October 31, 2013
Simmons faculty, staff, and students gathered in the Common Grounds Café October 30 to celebrate the birthday of John Simmons, the College’s founder. Members of the College community enjoyed cake, sparking cider, and the chance to pose with a six-foot-tall birthday card signed by hundreds in John Simmons’s honor.
After a welcome address by President Helen Drinan, School of Social Work Associate Professor of Practice Denise Hildreth delivered a Founder’s Day speech thanking John Simmons for his visionary commitment to women-centered education.
“Thank you for your recognition of the link between education, independence and freedom – freedom to determine the paths of our lives, not from a narrowly predetermined set of gendered expectations, but from a vast array of opportunities where we can find our life’s passion and purpose and make our own choices in navigating our careers,” she said.
Student Emily Singer ’15 also took to the podium to read her essay comparing the modern Simmons student to the College’s first attendees. Singer’s essay was one of 21 entries in this year’s Founder’s Day Essay Contest (up from seven last year) and was selected as the winner by a panel of judges, earning her a $1,000 prize.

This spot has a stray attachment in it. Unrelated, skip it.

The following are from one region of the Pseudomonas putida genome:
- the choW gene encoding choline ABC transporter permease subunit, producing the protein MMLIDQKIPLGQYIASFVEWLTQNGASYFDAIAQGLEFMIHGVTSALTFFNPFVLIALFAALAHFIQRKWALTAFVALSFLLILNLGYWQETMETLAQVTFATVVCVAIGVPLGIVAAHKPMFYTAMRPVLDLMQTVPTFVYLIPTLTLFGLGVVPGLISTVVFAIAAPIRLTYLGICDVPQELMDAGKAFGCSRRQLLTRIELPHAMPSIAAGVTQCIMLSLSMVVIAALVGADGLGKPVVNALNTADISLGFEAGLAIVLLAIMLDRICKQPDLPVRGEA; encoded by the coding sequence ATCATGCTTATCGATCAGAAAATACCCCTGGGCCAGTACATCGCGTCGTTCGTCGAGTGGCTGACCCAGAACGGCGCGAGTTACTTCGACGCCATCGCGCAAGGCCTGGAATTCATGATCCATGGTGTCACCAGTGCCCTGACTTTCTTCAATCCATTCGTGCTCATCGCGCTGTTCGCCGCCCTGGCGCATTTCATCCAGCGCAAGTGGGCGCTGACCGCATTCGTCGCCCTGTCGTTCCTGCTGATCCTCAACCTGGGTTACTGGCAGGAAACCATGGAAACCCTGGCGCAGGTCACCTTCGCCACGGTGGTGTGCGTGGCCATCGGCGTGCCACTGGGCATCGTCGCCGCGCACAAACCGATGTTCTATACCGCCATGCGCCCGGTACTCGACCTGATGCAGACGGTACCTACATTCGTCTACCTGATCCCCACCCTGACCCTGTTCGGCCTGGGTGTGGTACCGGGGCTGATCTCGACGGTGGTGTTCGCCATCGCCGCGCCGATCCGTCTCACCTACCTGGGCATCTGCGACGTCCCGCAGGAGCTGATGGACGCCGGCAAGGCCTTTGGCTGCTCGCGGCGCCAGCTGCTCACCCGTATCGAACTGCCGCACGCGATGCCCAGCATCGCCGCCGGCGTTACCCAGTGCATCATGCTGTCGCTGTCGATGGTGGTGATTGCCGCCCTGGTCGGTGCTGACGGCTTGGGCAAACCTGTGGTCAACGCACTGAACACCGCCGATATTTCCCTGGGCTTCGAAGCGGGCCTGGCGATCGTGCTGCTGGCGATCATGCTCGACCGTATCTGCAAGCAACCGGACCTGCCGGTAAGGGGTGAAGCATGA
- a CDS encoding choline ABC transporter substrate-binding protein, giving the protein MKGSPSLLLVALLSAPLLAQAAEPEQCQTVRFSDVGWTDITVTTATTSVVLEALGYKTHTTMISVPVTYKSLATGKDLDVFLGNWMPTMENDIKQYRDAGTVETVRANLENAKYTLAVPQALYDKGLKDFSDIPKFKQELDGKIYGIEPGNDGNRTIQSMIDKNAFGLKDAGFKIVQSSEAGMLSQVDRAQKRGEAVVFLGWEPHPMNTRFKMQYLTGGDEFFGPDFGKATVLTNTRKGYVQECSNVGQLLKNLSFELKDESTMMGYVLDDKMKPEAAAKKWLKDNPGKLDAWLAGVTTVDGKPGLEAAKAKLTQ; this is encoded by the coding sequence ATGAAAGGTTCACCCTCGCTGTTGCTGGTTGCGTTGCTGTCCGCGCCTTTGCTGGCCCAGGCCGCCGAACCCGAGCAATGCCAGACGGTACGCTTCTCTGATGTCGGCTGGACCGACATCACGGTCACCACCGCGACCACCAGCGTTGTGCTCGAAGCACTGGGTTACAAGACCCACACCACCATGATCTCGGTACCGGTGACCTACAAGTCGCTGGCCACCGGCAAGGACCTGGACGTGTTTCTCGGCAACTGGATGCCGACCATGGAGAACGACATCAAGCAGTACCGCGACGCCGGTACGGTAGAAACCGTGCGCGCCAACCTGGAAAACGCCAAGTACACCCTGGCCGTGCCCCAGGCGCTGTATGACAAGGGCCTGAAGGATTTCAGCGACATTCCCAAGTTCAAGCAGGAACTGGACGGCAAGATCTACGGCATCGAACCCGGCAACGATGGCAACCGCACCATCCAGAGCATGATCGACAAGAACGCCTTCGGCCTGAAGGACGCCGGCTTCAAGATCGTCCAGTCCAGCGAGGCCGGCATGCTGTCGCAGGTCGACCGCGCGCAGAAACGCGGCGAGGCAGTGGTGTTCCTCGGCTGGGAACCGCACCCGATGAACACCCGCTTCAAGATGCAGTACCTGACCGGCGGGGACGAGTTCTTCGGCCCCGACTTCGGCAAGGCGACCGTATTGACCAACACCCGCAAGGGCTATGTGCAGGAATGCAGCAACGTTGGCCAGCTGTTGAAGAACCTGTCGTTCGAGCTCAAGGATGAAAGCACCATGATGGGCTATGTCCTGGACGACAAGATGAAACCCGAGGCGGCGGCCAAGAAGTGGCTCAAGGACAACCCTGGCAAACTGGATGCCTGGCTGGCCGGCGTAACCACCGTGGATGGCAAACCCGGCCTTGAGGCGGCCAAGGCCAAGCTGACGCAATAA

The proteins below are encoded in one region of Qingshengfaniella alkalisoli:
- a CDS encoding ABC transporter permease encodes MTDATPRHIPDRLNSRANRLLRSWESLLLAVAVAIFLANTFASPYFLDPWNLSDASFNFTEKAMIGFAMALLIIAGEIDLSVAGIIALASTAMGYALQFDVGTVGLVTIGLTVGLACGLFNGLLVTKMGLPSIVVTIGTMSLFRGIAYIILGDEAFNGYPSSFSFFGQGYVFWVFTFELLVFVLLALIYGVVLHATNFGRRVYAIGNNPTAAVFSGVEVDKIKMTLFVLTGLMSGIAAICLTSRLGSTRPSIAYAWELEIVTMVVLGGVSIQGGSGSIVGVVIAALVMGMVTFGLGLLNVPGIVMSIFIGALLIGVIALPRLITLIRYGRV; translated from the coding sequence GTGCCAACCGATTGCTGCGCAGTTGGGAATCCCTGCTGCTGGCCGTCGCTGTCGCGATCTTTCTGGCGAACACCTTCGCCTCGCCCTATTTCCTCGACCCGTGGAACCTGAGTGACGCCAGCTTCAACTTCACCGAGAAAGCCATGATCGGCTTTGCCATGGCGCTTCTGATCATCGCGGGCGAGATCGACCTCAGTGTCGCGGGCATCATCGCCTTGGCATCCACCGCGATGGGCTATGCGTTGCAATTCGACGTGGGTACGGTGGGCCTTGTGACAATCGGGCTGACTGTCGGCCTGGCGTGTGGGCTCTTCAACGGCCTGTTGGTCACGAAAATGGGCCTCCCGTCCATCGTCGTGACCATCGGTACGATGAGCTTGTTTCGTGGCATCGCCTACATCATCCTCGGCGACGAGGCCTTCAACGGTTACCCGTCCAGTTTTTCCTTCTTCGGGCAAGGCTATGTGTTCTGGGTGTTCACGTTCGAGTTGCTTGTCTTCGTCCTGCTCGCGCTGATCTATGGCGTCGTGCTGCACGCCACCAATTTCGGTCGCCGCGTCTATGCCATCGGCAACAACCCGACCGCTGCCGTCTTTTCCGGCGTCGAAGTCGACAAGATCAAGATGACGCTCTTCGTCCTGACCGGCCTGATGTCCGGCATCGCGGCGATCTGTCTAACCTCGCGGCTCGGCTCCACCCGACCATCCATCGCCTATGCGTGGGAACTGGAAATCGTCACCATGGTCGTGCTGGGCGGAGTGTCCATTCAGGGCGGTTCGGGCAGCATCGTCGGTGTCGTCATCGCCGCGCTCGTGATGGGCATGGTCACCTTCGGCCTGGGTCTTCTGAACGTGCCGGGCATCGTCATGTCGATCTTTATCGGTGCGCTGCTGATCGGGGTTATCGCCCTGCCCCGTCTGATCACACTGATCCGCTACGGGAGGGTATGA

“I love this school because it memorializes its past without romanticizing it,” she said.
Earlier in the day, a small group made the trek to Mount Auburn Cemetery in Cambridge for an intimate ceremony at John Simmons’s grave. Archivist Jason Wood told the story of the College’s founder, a clothing manufacturer credited with inventing the ready-to-wear suit. President Drinan said she hoped to expand the trip to include more attendees next year. “It was really a quite touching and historical event,” she said.
See what the Simmons community has to say about John Simmons’s legacy in a special Founder’s Day edition of “Simmons Speaks.”
Pictured Above: President Drinan, Emily Singer ’15, and Dean for Student Life Sarah Neill.